Question: Genome coverage against normalized average depth
gravatar for konstantinkul
3.7 years ago by
Russian Federation
konstantinkul90 wrote:


Does anybody dealt with this type of graph "A plot of genome coverage against normalized average depth" I really need it for optimization of procedures of WGS. I was trying to figure it out how to generate it, but I couldn't. The description in methods section was not obvious for me (, Methods, Genome coverage).

"Mapped reads for each replicate data sets were normalized by average genome coverage to 11× and 21× for clinical and non-clinical samples respectively, and then pooled or analyzed independently depending on analysis metrics used. For the clinical samples, reads originating from host contamination were filtered out (by aligning all reads to P. falciparum 3D7 reference genome) prior to analysis, hence the relatively low average genome coverage depth for these samples. Evaluation of coverage depth and evenness was based on cumulative distributions over a normalized overall average depth. A measurement of low-coverage index lci (d) is defined as the integration of the cumulative distribution C(x) from 0 to d giving an overall assessment of the coverage at the low end of distribution: lci(d)=∫d0C(x)dx The value lci (0.5) that gives a measurement of the coverage below half of the average depth in the distribution was used to compare evenness of coverage for each data set."

Especially I can't understand the method of normalization "... a normalized overall average depth". It just df$norm_depth <- with(df, (depth/median(over_all_avr_depth))) or not???

I'll be grateful for any links, suggestions, and scripts in Python or R.

next-gen R • 2.3k views
ADD COMMENTlink modified 3.7 years ago by Brian Bushnell17k • written 3.7 years ago by konstantinkul90
gravatar for Brian Bushnell
3.7 years ago by
Walnut Creek, USA
Brian Bushnell17k wrote:

It looks like the graph is trying to show that as you increase average depth (in other words, the number of reads sequenced), a higher percentage of the genome is covered by at least 1 read. But some preparations have biased distributions and thus need more depth to achieve a given level of genome coverage. You could certainly generate such a graph by mapping your reads, then subsampling the sam file to various depths, and calculating the genome coverage for each subsample (for example, BBMap's tool will calculate the percent genome coverage, and can subsample a sam file to various numbers of reads).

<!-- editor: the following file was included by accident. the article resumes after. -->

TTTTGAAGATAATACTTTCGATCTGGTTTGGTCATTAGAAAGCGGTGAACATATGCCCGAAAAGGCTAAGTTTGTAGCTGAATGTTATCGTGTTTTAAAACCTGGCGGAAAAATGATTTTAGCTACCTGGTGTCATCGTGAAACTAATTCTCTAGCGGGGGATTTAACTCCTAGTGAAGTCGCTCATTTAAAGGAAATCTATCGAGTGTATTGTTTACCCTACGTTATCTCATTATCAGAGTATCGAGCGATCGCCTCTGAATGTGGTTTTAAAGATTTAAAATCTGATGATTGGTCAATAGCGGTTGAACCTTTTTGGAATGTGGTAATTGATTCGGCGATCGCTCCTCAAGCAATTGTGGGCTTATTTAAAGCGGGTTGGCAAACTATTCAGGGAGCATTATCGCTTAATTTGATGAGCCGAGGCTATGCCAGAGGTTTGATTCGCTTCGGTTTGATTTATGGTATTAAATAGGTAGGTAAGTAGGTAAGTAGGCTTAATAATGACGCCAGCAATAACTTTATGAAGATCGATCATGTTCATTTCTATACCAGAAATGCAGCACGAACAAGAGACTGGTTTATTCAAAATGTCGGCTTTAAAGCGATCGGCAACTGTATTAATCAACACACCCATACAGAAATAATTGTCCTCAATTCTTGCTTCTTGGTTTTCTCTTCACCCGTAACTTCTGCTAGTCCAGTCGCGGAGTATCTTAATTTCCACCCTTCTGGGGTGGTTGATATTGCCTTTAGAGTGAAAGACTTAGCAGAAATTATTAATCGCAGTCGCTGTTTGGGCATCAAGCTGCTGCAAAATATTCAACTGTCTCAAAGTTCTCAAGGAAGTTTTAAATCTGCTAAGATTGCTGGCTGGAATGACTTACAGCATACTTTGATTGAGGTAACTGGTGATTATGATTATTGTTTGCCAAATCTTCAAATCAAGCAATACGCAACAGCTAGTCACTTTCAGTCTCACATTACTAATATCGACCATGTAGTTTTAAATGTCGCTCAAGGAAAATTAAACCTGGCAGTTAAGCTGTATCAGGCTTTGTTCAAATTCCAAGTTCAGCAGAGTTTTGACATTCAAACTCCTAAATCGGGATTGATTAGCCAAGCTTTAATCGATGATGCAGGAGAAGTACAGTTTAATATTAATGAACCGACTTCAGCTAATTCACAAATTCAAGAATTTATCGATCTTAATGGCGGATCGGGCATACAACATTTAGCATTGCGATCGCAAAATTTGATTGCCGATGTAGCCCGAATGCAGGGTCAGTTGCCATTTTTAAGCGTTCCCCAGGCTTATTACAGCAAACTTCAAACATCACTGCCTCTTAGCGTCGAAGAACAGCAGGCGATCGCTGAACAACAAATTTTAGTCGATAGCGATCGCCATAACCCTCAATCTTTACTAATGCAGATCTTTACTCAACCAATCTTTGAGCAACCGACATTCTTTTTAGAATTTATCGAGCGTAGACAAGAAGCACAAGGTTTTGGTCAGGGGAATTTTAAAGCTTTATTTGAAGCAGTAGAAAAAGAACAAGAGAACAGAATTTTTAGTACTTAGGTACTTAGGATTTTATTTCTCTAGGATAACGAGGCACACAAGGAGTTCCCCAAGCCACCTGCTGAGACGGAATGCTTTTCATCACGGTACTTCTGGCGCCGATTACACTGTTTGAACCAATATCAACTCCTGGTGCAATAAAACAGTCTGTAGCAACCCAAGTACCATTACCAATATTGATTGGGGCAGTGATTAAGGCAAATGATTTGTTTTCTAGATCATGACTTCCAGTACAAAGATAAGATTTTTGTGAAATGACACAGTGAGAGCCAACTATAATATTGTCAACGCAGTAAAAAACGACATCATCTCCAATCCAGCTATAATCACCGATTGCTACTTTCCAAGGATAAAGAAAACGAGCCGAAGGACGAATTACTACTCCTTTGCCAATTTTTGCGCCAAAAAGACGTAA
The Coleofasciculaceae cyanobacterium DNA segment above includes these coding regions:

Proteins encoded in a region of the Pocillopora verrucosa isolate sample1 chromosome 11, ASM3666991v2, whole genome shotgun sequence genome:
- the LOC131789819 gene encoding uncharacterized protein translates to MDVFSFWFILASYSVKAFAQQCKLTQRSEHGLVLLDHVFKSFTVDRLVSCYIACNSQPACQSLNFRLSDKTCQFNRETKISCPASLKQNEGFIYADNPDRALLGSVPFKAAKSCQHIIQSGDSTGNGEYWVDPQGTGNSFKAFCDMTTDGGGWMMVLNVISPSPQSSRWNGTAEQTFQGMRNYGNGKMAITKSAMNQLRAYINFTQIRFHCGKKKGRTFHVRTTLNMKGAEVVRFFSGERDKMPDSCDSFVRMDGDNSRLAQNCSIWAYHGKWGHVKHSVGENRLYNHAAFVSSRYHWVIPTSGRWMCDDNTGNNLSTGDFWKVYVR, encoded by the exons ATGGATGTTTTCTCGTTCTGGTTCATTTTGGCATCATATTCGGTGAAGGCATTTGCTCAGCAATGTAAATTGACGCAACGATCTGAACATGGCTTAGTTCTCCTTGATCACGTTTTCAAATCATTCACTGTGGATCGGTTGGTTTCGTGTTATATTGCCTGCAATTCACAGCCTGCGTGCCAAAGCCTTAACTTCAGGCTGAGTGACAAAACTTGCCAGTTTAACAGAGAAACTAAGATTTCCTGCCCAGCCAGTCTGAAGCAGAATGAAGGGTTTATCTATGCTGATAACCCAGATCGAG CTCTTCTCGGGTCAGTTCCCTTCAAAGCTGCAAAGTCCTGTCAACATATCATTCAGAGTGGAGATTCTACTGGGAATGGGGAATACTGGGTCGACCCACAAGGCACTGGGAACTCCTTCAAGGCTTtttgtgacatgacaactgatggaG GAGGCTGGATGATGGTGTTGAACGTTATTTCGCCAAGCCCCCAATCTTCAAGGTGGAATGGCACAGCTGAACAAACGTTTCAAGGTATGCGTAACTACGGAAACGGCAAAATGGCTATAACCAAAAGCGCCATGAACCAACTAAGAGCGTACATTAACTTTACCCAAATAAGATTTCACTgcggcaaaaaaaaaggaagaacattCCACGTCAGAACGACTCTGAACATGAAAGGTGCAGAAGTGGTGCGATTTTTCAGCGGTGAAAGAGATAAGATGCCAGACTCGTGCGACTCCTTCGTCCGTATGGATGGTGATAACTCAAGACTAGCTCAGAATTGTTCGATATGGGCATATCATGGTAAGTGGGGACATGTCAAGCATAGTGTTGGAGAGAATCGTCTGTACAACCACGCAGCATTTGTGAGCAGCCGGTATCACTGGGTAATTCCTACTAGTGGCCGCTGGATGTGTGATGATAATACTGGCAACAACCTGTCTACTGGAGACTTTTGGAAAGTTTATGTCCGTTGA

I find this particular graph confusing, though; there does not seem to me to be any point in using normalized rather than raw depth (other than to obfuscate), and the "theoretical" line that is vertical at 1.0 does not make any sense to me.

ADD COMMENTlink written 3.7 years ago by Brian Bushnell17k

Thank you for your reply. I have similar doubts about "theoretical" line. Let me explain my pipeline 1. I create coverage column for each position of ref genome $ bedtools coverage -abam some.bam -b -d > cov.txt extrat last column cut -f 6 cov.txt > genome_depth 2. In R tab <- read.table("genome_depth", header = FALSE)

Then I created frequency table of different depths freq_tab <-$V1))

and calculate percent of each length with specific depth value in this table freq_tab$perc <- with(freq_tab, (100*Freq)/length(tab$V1))

Then I apply simple normalisation by dividing each depth by median depth dc <- as.numeric(levels(freq_tab$Var1)) and freq_tap$scale_depth <- with(freq_tab, (dc/median(dc)))

And plot this data plot(freq_tab$scale_depth, cumsum(freq_tab$perc),type="l")

What do you think is this correct way to obtain such graph? When I add the second sample I get this plot

They are similar to what I want, but graphics from different samples in the example picture intersect at a certain point which conveniently display slight differences in the slope.

ADD REPLYlink modified 3.7 years ago • written 3.7 years ago by konstantinkul90
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